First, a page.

People have tremendous trust in reviews and recommendations.
This holds true for comments left anonymously online, and is even more true when the comments come from a friend (Nielsen study). Trust helps make word of mouth influential (Word of mouth stats over at Bazaar Voice).
These consumer voices are being amplified through the Internet.
But baby, you ain’t seen nothing yet. Do your customers love you?
Robert Scoble penned a speculative article over at Techcrunch. He talked about a future (2012) where your cell phone seems to know everything, as the location data being gathered by Facebook, Twitter, Foursquare, Google, etc. was being shared – giving you all the knowledge a local might have, even when you’re on a trip.
The idea that consumer reviews would play a part in this was discussed – let’s take a closer look.
The Situation Today
Right now, I can write a review Yelp, and it will be read by people visiting that site, and also on Google Maps (Yelp’s syndicating again).
Some people might access this review while they’re on the go, but only around 30% of the population (eMarketer), and that’s assuming they actually use the fancy phone they’ve got.
If I post a note on Facebook or Twitter about how I liked a restaurant, some of my friends will see it flash by, but most will miss it, and there’s almost no chance they’ll see it when looking for something to eat.
So let’s move forward a few years…
Now a large portion of people use the web on their phones, and think to look up reviews before walking into a business (or reviews are automatically looked up when the phone is asked for directions).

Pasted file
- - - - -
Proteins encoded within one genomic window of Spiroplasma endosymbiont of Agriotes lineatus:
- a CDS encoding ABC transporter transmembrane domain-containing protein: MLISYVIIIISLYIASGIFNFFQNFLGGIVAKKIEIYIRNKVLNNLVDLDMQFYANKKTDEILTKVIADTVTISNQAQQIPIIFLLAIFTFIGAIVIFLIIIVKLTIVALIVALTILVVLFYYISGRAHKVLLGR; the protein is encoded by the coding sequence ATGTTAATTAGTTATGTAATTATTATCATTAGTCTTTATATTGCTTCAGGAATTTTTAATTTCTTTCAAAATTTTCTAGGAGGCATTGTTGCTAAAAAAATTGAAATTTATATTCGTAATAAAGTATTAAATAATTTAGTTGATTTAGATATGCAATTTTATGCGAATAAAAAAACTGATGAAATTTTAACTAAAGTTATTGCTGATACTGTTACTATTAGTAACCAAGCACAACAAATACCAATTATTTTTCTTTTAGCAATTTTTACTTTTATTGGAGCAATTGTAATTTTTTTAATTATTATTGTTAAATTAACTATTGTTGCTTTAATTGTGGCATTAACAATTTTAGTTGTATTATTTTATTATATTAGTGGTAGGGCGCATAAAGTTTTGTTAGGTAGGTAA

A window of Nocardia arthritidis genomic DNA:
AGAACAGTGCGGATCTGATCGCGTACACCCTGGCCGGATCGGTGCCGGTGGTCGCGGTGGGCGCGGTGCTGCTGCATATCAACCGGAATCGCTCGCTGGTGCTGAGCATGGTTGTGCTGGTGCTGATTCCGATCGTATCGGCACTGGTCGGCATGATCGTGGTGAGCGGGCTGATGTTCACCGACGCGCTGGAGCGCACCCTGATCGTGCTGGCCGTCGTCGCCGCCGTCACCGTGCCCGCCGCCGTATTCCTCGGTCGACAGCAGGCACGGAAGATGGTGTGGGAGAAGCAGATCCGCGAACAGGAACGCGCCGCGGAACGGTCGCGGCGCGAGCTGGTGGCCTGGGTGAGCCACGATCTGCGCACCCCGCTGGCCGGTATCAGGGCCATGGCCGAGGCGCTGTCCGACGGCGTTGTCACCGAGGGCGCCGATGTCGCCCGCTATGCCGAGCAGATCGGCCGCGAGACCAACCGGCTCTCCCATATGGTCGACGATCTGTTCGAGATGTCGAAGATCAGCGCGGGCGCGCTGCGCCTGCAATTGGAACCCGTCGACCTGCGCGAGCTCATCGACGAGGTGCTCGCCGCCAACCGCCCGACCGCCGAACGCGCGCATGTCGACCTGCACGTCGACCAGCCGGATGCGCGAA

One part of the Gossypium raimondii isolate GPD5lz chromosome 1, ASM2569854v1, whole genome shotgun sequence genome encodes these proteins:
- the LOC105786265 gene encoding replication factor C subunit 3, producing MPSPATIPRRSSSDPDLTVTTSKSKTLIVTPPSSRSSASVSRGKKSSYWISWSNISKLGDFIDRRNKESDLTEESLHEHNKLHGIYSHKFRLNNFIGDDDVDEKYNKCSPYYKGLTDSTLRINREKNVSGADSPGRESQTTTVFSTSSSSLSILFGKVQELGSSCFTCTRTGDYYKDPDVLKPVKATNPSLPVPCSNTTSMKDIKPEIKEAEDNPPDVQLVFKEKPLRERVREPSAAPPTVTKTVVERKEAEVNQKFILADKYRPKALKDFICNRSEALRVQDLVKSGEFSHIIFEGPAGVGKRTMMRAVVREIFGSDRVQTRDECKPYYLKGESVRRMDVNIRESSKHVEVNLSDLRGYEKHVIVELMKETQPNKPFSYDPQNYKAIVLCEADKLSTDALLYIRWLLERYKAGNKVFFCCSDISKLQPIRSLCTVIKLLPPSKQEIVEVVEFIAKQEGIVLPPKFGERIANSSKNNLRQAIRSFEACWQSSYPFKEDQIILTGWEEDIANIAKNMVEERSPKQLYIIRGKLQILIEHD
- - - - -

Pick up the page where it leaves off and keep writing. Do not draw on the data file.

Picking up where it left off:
Part of the reason people look for reviews is because there’s useful stuff to be found – Google’s grabbing reviews not only off of dedicated sites such as Yelp, but also blogs, Twitter/Facebook streams, and location sites such as Foursquare. It all winds up in Google Maps (and of course, the other players are doing this as well). You get not only reviews, but might get alerted to a special deal or other tip.
Of course, your social networks are also scanned so reviews from friends or other connections can be pulled to the top. The time I got sick after dinner? Every time my friends look up the relevant restaurant, they’ll see my old Facebook status update. On the positive side, they’ll also see notes about my great landscaper or dentist the next time they’re considering those services. As people get more comfortable putting content online, these comments and reviews will become increasingly common.
The future I just discussed will make word of mouth even more powerful. There will be winners and losers – with those companies already thriving on word of mouth growing like weeds. On the other side, companies that don’t make their customers happy will find it ever-harder to attract new business.
Even a big marketing budget won’t fix things, as people will run into your dirty laundry when looking for directions/contact info.
How Can You Prepare?
Search for your company name online today – are people saying good things or bad?
When companies see bad reviews, many get angry and run around trying to get the reviews removed. If that’s possible, great – but if you’re getting a large number of negative reviews, there’s a problem. (To grab another stat from the Bazaar Voice article, 80% of reviews are 4 out of 5 stars or higher). And going forward, you’re going to have to fix that.
A lot of negative reviews are complaints about basic customer service issues – rude staff for instance. Others might be more fundamental (Domino’s bad pizza). Either way, the time to get moving is now. Those online reviews probably aren’t killing you yet, but they will.
On the other hand, if your customers love you, you’ll love the future.
And a note for the entrepreneurs: if you have an idea for a cool company that will get people saying good things… this will just make marketing that much easier.